From 3-on-3 basketball to inner tube water polo, the University of Colorado Recreation Center has a plethora of intramural sport options for students. The programs are not free, but come at a low cost. CU Independent sports editor Jordyn Siemens and staff writer Justin Guerriero debate which intramural leagues are too good to miss out on.
Jordyn Siemens: To heck with the basics. It’s all about broomball, broomball, broomball.
Entering college, I noticed that many who formed dorm rec teams often opted for flag football, basketball and volleyball. It’s natural — these are popular high school sports, understood by a larger array of students. My advice is to avoid the sports of your high school past and try something new. I tried broomball, and I don’t plan on looking back.
One reservation many have about the sport is the lack of traction. Broomball is played at the rec center’s ice arena, but no skates are involved. Players only have their tennis shoes, a helmet, hockey gloves and a ‘broom’. There’s no reason to fear, though, because the pace of a broomball game is dictated by the skill of the players. If you’re uncomfortable running around on a sheet of ice, the non-competitive leagues are a great place to get used to it.
Broomball is a co-ed intramural program that is only $90 per team. If you get enough friends together, five weeks of comical athleticism would come at a small fraction of that price. There are no complicated rules, and the ice rink is split into halves for games, so there is less ground to cover than on a basketball court or in a full-length pool.
Justin Guerriero: Dodge, duck, dip, dive…dodgeball is the way to do it.
I tip my cap to you, Jordyn, but broomball and Justin Guerriero don’t mix. I wouldn’t survive five seconds playing that sport! But I reckon I’d be able to hold my own playing some dodgeball. It starts in the spring and games are played at the Carlson Gymnasium right in front of the rec center. Costs are only $65 per team, which makes joining the team economical.
For all of you who think intramural dodgeball is a walk in the park, let me stop you right here. The game clock is set at 40 minutes, and teams play as many games as possible in that 40 minutes (one point is awarded per victory). There are no timeouts allowed during play, and there is a no mercy rule. A very thorough list of rules and regulations exists, covering points from appropriate dodgeball attire to personal conduct do’s and don’t’s. Teams are co-ed and capped at 16 people. Seven players take the court for a given game, and a ratio of five men to two women is required.
Need I say more? The point is, traditional dodgeball should not be overlooked in intramurals.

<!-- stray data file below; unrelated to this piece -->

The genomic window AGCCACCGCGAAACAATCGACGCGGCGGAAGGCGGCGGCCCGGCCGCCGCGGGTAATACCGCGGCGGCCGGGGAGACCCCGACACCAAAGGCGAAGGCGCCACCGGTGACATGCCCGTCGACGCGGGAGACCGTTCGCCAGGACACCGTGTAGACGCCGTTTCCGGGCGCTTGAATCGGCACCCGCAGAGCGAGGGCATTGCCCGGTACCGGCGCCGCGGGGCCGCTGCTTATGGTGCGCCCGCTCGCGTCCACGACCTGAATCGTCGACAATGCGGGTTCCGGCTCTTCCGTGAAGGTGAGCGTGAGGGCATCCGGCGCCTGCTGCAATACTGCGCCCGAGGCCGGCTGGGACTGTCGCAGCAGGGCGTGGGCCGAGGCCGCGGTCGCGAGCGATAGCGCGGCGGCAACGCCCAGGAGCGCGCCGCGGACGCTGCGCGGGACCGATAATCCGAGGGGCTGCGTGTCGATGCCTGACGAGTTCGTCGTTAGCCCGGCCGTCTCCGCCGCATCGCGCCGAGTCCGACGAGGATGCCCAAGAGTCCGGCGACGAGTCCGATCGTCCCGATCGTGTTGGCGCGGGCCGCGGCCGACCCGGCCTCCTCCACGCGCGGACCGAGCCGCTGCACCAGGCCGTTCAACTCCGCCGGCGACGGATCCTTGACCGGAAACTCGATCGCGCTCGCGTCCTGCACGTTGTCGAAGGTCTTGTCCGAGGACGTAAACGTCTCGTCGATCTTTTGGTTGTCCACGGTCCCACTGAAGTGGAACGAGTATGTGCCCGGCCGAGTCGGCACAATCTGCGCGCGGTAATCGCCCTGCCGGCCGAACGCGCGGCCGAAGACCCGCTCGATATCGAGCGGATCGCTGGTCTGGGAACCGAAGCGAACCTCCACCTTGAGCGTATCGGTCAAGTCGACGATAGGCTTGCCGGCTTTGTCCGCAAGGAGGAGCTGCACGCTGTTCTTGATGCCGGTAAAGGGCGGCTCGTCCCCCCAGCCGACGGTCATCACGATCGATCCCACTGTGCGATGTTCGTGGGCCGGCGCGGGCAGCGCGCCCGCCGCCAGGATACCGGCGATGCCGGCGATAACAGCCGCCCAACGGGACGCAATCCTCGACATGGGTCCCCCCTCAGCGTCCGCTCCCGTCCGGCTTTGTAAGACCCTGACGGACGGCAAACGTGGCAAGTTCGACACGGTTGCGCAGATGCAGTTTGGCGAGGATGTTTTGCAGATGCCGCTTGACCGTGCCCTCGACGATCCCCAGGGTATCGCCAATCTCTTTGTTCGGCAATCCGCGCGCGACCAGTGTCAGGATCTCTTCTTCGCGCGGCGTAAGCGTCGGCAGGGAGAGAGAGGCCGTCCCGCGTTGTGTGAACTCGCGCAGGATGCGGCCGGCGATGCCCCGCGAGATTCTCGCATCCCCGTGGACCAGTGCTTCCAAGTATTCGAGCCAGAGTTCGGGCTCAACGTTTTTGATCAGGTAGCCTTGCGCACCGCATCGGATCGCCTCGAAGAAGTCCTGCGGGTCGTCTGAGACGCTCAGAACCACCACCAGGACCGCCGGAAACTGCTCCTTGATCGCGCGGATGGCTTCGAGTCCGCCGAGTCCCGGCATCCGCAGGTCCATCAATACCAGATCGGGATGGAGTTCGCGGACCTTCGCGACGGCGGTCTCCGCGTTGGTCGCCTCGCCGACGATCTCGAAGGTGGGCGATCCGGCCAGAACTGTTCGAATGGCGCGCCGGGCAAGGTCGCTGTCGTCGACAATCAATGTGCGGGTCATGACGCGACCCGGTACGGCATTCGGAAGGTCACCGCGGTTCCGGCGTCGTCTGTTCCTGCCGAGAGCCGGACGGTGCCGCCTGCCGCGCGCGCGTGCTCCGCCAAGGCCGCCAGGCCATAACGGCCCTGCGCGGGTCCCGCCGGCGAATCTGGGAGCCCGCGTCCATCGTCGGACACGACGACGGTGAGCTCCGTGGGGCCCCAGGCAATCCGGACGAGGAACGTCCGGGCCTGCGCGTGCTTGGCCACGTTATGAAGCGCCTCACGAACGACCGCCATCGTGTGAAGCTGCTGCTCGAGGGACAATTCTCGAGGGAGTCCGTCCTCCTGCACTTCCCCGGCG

Siemens: Competitive nature is nice, but the true “rec” divisions are where it’s at.
This should be a short point, but intramurals are recreational for a reason. These programs exist as an alternative, team-oriented option to regular workouts at the rec center. Many leagues have competitive divisions to supplement general ones, but joining those is not for the faint-hearted.
We all know about “that person” when it comes to recreational athletics (and childhood P.E. classes). You know, the guy who contests every call made by your minimum-wage student referee, who gets a little more physically aggressive than anyone playing pickup basketball should be and who tends to over-coach your least athletic teammates. This personality tends to show up in competitive rec leagues — they’re athletic enough to play on a more talented team, but not good enough to play at the club or D1 level. Keep dreaming, you competitive spirit.
This girl is playing just for fun.
Also, if you decide to register for a more non-traditional sport, it is safe to assume that a vast majority of teams will have rosters full of beginners. In these cases, avoiding competitive leagues, at least for the first season of each semester, would be a smart move.
Guerriero: What’s wrong with a little competition?
Granted, intramurals are recreational, but that doesn’t mean students shouldn’t compete and try their best. If it costs money to play broomball, or dodgeball or whatever sport, then I say go out there and give it 110 percent.
Maybe I’m a tad biased. Truth be told, I was “that person” in gym class. Trying your best in gym sometimes meant yelling at the gym teacher or minimum-wage referee for not calling a foul. Comments such as, “Calm down, dude, this isn’t the World Championship” are shocking to an ultra-competitive personality. People who want to win win win have to try try try. So, if you’re like me, definitely check out the intramural sports — competitive or not — that CU offers, and play your heart out.
A full list of CU Intramural sports can be found here: http://dirwww.colorado.edu/rec-center/intramuralsports/schedules.html
Team deadlines for Fall 2014 have already passed, but there is still time to join a team as a free agent. For more information, or to let teams know you’re out there, visit the CU Intramural Free Agents Facebook Page (https://www.facebook.com/groups/48881459083/). Registration for Spring 2014 seasons opens in January.
Contact CU Independent Sports Editor Jordyn Siemens at firstname.lastname@example.org.
Contact CU Independent Staff Writer Justin Guerriero at email@example.com.